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May city terminate water in the winter for nonpayment of water charges?
Reviewed: 12/13

There is no statute or principle of law that would prohibit a city from shutting off the water for nonpayment during the winter.

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May the city terminate water service to a building with a fire sprinkler system?
Reviewed: 12/13

Yes. The fact that a building is protected by a fire sprinkler system does not obligate the city to continue to provide water service if the customer does not pay the water bill. Proper notice before termination must be given.

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May city terminate water service at a house where children live?
Reviewed: 12/13

The fact that children may live in a residence which is subject to water shut-off for nonpayment of water charges has no relevance to the legal ability of the city to shut off service.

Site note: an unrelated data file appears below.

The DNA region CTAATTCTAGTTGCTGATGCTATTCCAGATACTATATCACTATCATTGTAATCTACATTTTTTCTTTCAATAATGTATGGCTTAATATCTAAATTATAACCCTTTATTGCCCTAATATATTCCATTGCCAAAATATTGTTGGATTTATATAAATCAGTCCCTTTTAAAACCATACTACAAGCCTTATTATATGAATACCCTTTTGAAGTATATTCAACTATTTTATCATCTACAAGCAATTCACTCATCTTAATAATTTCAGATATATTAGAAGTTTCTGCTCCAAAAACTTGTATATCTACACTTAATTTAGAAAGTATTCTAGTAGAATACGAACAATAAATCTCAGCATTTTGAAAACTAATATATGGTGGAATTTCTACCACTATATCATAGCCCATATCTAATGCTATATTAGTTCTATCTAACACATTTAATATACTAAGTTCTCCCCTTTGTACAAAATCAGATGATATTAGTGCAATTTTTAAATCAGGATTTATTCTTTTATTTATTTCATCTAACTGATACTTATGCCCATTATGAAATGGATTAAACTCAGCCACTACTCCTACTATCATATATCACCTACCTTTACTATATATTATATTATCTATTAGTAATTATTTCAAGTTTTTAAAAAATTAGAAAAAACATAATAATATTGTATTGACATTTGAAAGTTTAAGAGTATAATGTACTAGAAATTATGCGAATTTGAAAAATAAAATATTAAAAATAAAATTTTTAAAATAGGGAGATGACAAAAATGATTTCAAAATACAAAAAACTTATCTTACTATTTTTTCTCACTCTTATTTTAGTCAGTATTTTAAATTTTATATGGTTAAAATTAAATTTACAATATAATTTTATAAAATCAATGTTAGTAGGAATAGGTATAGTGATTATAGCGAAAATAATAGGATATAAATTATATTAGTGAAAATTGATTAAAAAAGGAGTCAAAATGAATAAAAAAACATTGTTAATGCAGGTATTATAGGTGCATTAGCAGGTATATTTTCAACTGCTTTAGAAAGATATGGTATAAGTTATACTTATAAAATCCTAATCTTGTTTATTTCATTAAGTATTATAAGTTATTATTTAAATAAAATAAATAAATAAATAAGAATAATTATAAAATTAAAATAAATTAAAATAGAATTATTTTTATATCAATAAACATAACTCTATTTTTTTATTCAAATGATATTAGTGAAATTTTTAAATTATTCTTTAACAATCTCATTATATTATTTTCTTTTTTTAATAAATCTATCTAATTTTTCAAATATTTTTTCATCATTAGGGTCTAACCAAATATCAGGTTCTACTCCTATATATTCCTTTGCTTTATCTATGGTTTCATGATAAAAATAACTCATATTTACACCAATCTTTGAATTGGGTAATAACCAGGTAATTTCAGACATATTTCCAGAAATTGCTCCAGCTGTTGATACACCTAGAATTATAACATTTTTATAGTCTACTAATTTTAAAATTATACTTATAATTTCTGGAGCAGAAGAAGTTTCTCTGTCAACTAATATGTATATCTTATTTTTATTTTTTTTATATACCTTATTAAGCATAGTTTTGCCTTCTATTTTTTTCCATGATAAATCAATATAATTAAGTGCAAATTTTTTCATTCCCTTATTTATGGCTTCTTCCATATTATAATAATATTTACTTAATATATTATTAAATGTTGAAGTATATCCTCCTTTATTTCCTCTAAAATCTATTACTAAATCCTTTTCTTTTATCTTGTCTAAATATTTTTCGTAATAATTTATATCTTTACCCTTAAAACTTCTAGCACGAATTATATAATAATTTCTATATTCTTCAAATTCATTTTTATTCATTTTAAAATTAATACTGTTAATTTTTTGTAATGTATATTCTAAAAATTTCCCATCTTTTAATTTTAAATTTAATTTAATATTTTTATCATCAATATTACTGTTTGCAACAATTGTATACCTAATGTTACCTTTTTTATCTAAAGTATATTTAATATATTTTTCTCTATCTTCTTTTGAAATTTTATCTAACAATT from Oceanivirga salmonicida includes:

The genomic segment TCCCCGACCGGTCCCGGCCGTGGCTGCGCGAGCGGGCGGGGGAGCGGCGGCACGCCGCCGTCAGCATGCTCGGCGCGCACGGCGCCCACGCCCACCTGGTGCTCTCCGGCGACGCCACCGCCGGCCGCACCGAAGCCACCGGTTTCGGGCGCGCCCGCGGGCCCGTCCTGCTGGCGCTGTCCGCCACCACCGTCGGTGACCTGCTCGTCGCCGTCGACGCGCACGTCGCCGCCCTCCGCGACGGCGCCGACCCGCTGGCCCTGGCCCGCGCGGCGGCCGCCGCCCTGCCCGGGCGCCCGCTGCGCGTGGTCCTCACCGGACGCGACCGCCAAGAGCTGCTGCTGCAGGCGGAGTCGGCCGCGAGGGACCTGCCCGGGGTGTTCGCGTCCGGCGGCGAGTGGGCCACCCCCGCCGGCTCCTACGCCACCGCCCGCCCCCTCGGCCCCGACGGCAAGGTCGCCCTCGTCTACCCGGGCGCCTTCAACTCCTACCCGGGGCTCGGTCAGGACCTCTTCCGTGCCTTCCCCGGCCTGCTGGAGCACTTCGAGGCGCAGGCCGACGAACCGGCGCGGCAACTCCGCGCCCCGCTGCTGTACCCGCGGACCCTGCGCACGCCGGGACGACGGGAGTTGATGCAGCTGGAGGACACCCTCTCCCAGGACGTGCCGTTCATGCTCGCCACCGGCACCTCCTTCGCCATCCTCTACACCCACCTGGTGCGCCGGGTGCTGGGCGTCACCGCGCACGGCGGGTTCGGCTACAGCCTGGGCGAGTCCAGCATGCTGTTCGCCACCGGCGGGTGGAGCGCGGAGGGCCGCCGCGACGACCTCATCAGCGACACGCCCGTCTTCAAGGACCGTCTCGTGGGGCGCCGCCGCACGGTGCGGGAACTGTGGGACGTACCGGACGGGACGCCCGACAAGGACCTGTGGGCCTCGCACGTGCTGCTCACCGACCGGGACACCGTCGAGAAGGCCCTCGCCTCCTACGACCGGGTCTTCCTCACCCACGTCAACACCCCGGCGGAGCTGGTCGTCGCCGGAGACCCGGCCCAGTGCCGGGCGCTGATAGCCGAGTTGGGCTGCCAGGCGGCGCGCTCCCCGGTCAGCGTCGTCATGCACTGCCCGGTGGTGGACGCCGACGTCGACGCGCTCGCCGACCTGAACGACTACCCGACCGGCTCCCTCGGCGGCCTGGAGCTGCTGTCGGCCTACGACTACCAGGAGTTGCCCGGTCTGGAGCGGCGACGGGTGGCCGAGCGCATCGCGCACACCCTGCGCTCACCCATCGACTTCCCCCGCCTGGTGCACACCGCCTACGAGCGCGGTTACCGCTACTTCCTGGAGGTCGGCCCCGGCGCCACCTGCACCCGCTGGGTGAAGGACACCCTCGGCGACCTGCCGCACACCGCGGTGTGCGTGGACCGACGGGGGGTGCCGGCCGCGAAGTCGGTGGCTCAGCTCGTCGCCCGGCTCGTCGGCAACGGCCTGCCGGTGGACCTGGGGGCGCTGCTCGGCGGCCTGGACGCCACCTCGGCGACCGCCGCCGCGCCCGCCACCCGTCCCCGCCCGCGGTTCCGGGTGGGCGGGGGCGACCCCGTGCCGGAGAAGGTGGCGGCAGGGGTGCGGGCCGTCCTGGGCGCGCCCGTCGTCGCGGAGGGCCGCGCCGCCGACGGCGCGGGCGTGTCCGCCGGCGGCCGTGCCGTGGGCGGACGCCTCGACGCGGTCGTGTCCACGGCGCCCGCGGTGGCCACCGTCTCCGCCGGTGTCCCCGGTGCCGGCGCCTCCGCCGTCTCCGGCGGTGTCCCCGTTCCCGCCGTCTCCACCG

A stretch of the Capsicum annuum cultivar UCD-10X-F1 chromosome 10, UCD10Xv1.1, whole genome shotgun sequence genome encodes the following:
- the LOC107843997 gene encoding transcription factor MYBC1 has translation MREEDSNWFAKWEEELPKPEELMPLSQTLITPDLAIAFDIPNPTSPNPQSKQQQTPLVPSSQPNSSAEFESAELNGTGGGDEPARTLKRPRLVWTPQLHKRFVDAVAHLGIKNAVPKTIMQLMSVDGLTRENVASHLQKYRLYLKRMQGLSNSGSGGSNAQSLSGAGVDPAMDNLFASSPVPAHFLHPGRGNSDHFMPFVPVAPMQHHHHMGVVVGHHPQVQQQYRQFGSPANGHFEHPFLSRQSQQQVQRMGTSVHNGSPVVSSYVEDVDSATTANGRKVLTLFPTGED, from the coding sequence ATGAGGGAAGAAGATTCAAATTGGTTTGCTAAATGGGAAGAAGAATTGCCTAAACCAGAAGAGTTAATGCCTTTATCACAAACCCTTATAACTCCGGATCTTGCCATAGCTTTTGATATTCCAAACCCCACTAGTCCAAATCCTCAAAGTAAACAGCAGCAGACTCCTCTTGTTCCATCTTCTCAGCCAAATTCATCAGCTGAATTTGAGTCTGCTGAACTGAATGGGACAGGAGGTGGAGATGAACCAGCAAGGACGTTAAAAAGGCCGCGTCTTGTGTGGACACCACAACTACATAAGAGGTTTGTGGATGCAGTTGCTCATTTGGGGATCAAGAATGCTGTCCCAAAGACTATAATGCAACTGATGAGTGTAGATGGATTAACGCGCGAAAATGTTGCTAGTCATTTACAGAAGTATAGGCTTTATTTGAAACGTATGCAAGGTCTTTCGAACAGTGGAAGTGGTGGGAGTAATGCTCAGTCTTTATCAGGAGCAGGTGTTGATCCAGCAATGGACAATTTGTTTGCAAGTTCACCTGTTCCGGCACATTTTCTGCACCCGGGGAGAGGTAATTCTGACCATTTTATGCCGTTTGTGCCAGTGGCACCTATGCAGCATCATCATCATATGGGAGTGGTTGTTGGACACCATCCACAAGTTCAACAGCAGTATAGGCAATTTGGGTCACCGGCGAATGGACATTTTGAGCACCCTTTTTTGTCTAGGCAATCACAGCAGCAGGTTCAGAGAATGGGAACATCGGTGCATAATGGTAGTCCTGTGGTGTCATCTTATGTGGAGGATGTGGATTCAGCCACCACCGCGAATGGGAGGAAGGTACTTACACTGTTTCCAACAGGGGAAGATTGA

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Must water service terminated for nonpayment be restored if the last four months bills are paid?
Reviewed: 12/13

Yes, water service must be restored. This is the intent of the provisions in RCW 35.21.290 - 35.21.300. These statutes indicate that there is a lien for delinquent water charges, although the lien may only be enforced by termination of service. These statutes indicate that this remedy is not available for charges more than four months past due. Therefore, if the last four months water bills are paid, then water service must be restored.

This does not mean that the remainder of the bill is forgiven, but it only limits the remedy that may be utilized to collect the other delinquent charges.

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If a city has sent out a notice regarding termination of water service due to an unpaid water bill, can the city still shut off the water if the customer offers to make a partial payment?
Reviewed: 12/13